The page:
"A" is for "Acting"
Method Acting, to be precise.
You don’t hear as much about it today, but a couple of decades ago it seemed that everyone was talking about The Method. It was a style of performing that was made famous by actors like James Dean and Marlon Brando.
It was claimed that the method was the result of specialized dramatic training that involved what was called “emotional memory,” and it went on to become the single greatest influence on the modern American stage and screen.
For several decades, I had a fairly precarious career in the film business and I had dealings with a large number of actors, many of The Method persuasion. What puzzled me was that no one ever seemed to be able to define precisely just what the method was. I decided to research the subject.
Historically, the roots of the acting style were easy to trace. In the early 1920s, the great Russian actor and teacher Constantin Stanislavsky brought his famous theatrical company to the States. A young American actor named Lee Strasberg attended some of the plays; as he admitted later, it was the turning point of his life.
What got him turned on was the acting style. It was real.
The American theatre of nearly a hundred years ago emphasized diction, fencing, dancing and singing. And it was very successful. Mysteries, musicals, classical dramas, drawing-room comedies (“Tennis, anyone?”) and so on kept the theatres filled.
What Strasberg saw in the Stanislavsky players was something different: actors dealing not just with externals, but with internals as well – the emotional and psychological problems of real life.
Strasberg began teaching the method to Americans. “Emotional memory” was what he taught. An actor had to find within himself what he needed to express an emotion on stage. If the script called for a murderous rage, the actor had to look deep into his memory to find a moment when, perhaps as a child, he had felt a murderous rage against another child.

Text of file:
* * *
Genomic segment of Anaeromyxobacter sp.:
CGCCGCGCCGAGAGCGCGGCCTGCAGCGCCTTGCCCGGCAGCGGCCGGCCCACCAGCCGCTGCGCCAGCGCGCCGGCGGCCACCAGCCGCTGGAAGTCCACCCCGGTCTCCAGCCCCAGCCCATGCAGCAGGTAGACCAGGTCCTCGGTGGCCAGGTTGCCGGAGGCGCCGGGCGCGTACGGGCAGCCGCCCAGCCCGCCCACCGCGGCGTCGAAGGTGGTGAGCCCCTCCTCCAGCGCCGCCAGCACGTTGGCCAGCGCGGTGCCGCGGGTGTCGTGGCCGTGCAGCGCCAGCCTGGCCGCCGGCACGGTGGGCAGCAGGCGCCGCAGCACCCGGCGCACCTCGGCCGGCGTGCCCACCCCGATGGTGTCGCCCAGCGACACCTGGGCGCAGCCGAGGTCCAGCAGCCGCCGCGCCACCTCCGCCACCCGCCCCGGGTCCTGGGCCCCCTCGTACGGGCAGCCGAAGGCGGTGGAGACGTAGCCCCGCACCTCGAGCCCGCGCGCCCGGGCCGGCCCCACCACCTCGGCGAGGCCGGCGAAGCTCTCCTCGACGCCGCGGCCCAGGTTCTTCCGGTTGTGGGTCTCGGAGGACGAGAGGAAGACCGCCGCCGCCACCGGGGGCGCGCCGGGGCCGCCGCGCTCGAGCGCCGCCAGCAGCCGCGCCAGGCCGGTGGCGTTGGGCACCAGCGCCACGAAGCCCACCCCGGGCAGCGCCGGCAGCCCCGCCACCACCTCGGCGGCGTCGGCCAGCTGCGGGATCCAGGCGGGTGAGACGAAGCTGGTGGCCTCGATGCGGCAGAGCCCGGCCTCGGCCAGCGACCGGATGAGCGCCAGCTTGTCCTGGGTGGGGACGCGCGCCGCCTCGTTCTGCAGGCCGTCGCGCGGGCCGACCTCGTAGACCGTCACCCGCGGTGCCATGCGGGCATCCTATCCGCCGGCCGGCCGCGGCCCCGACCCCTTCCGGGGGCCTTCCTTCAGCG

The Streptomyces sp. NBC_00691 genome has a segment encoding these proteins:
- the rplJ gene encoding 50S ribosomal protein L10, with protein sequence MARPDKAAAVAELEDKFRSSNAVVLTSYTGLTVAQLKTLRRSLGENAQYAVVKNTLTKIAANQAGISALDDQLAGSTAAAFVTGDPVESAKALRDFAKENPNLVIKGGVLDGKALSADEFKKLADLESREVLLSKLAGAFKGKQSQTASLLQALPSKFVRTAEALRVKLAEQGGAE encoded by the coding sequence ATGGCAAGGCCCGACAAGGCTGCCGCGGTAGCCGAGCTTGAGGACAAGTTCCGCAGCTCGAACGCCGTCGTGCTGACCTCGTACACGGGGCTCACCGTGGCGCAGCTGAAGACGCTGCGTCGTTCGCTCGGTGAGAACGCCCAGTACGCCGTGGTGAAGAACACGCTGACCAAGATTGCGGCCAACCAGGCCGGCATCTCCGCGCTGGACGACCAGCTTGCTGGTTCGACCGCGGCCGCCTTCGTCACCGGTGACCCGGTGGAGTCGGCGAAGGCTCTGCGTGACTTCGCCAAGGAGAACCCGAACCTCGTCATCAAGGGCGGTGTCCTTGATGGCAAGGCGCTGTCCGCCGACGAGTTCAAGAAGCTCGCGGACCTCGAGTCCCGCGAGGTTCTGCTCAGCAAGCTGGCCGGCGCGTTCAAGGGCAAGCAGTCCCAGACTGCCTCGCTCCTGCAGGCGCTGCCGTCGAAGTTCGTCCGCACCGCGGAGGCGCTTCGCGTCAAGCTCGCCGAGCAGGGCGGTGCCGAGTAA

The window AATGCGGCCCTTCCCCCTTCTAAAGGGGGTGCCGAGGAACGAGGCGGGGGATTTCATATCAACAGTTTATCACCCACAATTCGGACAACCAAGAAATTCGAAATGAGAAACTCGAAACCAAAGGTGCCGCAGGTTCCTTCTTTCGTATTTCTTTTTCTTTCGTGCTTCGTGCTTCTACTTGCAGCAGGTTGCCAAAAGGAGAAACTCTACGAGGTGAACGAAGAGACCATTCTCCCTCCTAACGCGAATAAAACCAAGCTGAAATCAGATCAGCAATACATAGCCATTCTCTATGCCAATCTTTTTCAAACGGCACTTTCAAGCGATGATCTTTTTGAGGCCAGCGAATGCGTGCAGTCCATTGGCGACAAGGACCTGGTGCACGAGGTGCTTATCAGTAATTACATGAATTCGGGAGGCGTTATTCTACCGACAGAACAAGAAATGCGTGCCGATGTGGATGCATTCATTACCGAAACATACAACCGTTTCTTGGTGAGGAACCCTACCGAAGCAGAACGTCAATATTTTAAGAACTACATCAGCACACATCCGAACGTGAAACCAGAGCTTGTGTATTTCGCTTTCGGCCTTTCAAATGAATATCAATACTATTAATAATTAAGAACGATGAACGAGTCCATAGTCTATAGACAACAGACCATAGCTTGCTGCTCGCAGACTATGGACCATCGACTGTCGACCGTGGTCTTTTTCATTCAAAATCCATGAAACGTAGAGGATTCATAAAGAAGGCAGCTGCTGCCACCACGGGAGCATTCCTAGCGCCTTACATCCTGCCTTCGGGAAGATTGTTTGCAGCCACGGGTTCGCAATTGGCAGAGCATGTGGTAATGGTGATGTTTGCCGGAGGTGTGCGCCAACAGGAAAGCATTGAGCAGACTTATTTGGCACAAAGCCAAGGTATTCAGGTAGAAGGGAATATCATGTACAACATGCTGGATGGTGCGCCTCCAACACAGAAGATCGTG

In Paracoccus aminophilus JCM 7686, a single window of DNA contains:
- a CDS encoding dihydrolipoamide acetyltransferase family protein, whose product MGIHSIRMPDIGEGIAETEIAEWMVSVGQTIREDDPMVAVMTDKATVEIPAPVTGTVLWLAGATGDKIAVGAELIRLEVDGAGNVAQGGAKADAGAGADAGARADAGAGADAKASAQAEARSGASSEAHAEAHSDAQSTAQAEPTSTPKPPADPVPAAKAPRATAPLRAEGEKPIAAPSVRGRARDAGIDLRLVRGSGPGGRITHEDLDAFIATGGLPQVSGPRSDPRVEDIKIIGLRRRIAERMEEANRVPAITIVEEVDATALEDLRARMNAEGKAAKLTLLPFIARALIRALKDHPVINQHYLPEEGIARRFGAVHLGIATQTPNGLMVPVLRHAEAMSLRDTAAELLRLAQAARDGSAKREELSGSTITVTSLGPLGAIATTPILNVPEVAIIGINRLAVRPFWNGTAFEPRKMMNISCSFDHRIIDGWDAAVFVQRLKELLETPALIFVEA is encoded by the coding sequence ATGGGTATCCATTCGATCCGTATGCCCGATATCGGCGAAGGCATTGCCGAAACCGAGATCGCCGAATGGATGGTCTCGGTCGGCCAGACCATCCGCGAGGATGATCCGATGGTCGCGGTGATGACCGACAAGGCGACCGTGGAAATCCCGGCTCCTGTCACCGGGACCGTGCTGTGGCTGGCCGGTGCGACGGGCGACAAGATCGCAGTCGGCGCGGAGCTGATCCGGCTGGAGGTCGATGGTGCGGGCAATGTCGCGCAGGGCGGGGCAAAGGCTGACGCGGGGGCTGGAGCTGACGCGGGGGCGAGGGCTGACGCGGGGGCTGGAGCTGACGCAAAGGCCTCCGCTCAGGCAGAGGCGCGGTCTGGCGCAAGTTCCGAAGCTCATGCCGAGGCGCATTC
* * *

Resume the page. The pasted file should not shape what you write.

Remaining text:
Strasberg’s classes became fabulously successful. He built up an impressive list in his studio of America’s top actors and actresses, all believers in The Method – including the young lady pictured above.
Nevertheless, there were quite a few people who didn’t believe in it. One was a well-known actress of the thirties, Stella Adler, who was on vacation in Paris when she learned that Stanislavsky was there too. She found the courage to meet him and ask him just what the hell the method was.
He invited her to study with him, which she did for six weeks.
When she returned to New York, she dropped a bombshell. Strasberg had it all wrong.
She had a long list of topics that made up the method and emotional memory was just a small part of the system.
Strasberg hit the roof. The Adler-Strasberg feud that was to last for over three decades began at that moment.
As I mentioned, I ran into quite a few believers in The Method over the years. I have actually had an actor ask for a few minutes time-out during the shooting of a commercial; he had to go off and dig into his emotional memory to come up with an appropriate acting style for the commercial.
The proponents and believers in the different Strasberg and Adler styles seem to keep on feuding even today.
But in my opinion, it was the actress Joanne Woodward who summed it all up best: “The Method is whatever works for you.”
1 year ago